The appearance of her sister immediately splashes her towards the table. "Maera?" she asks, letting all questions about betrothals, Stormlanders and Bear Islanders linger in this single, simple little word. Tenderly she lays her handkerchief next to her sister's plate, to make sure she would not have to search for something to take care of the crumbs.

To her aunt she continues "It is our home, yes, but you are our guest after all. A quiet one, often seeking solitude. There is nothing wrong with that, if it is done for the right reasons."

Hellan tips her head back with briefly pinching brows, giving the ladies a peculiar look until the identity of 'the Wulrus' comes together with the vaguest revelatory softening of her features and "ah" — and soon thereafter she seems to lose interest. She looks at Ulyka, calculating in that solid moment, then lifts a few fingers from her lap dismissively. "We're family. Don't think of me as a guest," she says, "at least, not enough to go out of your way."

"A reason more for us to make sure you are well. We are family, you are right. That means we can trust each other in many things those Reachlanders wouldn't understand," Ulyka says with a meaningful side-glance at Hellan.

As the water is about to boil, she opens the little chest to smell suspiciously at one of the herbs, slightly furrowing her brows. Twitching her mouth she crumbles a few into the cups.

"So, how have you found the Southerners this far?"

"I'll tell you later." Maera says to Ulyka before adding, "And you ought to be showing Lady Genevra around the city to be a good host, if that's alright with Aunt Hellan, of course." She finishes off the cup of wine, and her brow furrows before she suddenly turns to tromp upstairs, as if she'd forgotten something.

Hellan gives her younger niece a tight smile, which vanishes upon the question. "Rich and sensitive," comes her immediate, plain answer. "To be fair, however— " Would she really be fair anyway… "I've not spent much time out in the city." Glancing to Maera on the stairs, her gaze goes distant, as if she's forgotten to reply— then, sudden, out of a daze, "Yes," her head turns quick to Ulyka, "You'd do well to keep Genevra occupied. You're of a similar age." Grey eyes narrow. "Are you not? How old are you now?"

"Of course. I'll gladly do. I thought about buying a few more ribbons for our festive gowns anyway," Ulyka says to her sister.
"Four-and-ten by now, " she answers her aunt, indicating a certain discomfort while talking about that matter by the way she bows her head. "But It won't be long until my next nameday, though. " she quickly adds. "And yes, I am… I am sure it would be nice to spend a few hours with her, when my training allows it. The Reachlanders might be rich and sensitive. And elegant, " she continues with a pinch of humble admiration "But especially the ladies can be harch in their judgement at times. It would be nice indeed to spend a few hours with a lady of my own age."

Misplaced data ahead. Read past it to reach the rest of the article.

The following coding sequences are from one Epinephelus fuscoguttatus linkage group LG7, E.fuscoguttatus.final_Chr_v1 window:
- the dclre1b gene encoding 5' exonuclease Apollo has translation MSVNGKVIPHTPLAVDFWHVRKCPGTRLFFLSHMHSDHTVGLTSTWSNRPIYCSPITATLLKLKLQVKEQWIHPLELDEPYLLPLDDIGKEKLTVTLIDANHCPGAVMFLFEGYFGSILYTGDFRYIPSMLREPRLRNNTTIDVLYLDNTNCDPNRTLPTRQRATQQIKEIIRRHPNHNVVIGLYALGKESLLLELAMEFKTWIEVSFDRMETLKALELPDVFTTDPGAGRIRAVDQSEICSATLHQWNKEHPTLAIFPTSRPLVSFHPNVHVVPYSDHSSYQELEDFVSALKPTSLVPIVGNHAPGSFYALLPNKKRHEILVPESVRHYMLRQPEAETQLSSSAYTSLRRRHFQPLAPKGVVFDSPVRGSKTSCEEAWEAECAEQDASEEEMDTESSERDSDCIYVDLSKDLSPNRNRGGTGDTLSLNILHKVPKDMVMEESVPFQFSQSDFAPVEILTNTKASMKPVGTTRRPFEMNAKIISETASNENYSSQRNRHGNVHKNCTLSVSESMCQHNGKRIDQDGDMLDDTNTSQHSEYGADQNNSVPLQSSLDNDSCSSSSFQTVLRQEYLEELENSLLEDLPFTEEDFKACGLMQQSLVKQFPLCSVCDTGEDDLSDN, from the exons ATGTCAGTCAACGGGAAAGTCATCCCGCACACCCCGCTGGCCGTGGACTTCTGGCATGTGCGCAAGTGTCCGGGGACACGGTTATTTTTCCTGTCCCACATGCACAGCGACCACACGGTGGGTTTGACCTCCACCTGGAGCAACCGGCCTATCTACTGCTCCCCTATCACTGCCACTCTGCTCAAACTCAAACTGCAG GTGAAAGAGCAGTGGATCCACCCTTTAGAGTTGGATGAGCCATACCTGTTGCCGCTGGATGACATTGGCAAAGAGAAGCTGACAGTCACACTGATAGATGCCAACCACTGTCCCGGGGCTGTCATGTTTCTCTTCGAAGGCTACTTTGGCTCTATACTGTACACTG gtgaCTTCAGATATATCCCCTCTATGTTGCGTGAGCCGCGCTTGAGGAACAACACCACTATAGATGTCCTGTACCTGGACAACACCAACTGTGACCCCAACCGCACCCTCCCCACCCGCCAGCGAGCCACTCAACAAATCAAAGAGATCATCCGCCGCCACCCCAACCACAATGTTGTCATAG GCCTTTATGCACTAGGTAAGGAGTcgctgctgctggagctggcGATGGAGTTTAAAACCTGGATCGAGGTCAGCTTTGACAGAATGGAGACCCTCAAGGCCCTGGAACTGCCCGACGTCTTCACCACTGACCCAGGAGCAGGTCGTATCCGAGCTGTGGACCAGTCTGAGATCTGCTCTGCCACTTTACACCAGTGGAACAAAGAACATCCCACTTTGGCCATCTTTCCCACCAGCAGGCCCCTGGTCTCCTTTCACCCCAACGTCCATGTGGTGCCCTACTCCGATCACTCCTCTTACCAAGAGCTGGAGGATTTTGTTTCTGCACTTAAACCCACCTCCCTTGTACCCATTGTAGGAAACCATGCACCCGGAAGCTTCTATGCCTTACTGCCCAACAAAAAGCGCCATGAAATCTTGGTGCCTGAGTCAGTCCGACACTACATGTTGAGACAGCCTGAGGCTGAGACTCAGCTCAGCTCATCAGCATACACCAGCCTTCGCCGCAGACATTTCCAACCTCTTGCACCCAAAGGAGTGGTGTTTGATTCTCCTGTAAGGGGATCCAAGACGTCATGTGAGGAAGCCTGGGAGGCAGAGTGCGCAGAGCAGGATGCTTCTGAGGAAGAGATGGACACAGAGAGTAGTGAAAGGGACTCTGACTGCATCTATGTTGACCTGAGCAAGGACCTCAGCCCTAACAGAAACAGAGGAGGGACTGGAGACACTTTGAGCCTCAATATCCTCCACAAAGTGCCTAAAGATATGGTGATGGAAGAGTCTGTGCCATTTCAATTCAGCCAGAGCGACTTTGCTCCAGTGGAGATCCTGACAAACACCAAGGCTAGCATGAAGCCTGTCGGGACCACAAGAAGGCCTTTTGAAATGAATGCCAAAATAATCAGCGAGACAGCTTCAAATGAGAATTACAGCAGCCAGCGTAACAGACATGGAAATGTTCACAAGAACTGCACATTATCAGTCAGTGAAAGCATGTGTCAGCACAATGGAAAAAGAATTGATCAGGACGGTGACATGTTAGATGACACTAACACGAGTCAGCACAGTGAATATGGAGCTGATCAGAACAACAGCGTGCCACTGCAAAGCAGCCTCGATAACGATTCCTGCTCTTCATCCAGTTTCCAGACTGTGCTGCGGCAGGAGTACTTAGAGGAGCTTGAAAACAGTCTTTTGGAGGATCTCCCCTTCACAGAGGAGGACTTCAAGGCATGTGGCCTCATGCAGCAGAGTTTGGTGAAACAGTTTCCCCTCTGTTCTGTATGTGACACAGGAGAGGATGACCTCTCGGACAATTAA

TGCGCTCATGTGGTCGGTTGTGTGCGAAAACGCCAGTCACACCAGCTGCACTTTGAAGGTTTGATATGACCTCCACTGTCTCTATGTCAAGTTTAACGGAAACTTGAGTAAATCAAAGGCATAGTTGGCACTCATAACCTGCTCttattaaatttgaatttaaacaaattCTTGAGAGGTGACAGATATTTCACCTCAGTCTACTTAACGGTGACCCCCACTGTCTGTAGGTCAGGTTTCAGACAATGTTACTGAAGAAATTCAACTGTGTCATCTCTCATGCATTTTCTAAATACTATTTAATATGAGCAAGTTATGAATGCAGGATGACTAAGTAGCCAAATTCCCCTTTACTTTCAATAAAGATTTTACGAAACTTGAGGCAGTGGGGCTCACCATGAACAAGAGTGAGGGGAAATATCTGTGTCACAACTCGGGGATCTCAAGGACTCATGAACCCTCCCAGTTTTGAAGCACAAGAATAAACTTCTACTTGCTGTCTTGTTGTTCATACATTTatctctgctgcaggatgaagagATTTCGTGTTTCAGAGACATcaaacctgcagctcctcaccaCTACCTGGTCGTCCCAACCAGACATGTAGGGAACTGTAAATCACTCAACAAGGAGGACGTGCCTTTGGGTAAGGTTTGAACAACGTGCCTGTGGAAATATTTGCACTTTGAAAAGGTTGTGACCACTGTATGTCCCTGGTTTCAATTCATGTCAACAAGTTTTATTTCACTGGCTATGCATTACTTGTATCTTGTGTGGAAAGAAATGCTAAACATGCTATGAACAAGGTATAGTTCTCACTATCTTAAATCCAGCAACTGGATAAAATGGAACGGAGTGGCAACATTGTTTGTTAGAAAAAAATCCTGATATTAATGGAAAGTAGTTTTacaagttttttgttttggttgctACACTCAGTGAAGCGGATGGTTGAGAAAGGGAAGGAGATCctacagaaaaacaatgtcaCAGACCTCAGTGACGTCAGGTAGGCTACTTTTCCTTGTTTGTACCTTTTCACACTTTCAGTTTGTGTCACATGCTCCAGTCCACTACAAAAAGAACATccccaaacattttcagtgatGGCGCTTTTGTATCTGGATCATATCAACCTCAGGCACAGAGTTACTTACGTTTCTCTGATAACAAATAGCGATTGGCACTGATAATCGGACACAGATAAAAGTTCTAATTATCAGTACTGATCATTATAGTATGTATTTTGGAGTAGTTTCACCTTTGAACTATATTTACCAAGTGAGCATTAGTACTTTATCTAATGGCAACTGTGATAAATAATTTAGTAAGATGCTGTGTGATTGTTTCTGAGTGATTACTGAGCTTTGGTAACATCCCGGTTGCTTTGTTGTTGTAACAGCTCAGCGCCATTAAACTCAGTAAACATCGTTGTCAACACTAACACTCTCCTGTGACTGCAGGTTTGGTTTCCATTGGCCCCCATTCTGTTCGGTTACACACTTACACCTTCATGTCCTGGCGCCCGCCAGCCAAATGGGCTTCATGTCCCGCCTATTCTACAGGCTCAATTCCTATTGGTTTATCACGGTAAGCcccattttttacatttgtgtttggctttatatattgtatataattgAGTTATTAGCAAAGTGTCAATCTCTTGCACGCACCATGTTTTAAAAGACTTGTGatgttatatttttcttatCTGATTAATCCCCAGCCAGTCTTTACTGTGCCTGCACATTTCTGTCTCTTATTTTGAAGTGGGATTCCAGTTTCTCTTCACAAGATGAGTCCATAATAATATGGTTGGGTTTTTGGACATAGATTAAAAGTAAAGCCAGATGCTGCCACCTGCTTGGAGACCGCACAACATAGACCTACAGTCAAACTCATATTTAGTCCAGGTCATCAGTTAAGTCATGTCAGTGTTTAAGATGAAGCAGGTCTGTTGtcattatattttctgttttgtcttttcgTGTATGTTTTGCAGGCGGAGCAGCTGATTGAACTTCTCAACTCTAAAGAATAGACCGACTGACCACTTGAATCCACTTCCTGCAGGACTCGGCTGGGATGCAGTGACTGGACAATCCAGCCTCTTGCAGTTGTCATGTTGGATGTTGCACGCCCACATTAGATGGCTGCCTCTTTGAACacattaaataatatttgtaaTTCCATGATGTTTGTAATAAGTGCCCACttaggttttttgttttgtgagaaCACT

A little smile flashes about the corners of her mouth as she finally serves the tea.

"Better she has you as an influence than a Reachlander girl around here," Hellan states, mired in a touch of cynicism. She looks up at Ulyka beneath dark brows as the tea is served, murmuring a polite if stiff thank-you. "Almost five-and-ten, have you a betrothal yet?" She reaches casually for her teacup; her tone crisp in contrast, "Are you going to marry a Southerner too, then?"

"No, not yet, I fear. But once my sister is officially betrothed, I hope that will change soon enough. A Southerner… I must admit at times I imagine myself wandering through those flower filled gardens, bathing in the afternoon's light in their airy solars… I'm not sure whether one of them would want me, though. " Ulyka explains with a bit of a weary smile. "Surely you are hoping to find a fine young nobleman for your daughter as well."

Rather stony-faced to the notion of flowery gardens and airy solars, suipping her tea, Hellan responds more practically, "It would be a financial merit — for you,for Bear Island, as well as for Genevra." She seems tired by the topic — her own daughter — halfway through, but carries on. "If there is indeed a union to be had for her here, it would at least make our visit a worthwhile one."

As the older Lady lowers her hand, the teacup, delicate in her grasp, starts to shudder. Perhaps it's her grip that's delicate, though her hand appears so strong, far from dainty. The tea carefully crafted by her young niece nearly spills from the side, stopped only by Hellan's force of will. "I'm sorry. I've just realized I have an errand to run." If it's possible, her coolly pale skin appears even whiter, but her voice, unlike her hand, is firm. She stands suddenly, sets the cup safely on the table, and makes quite purposefully for the door of the manse. Ulyka is left alone in the wake of her abruptly coming-and-going sister and aunt.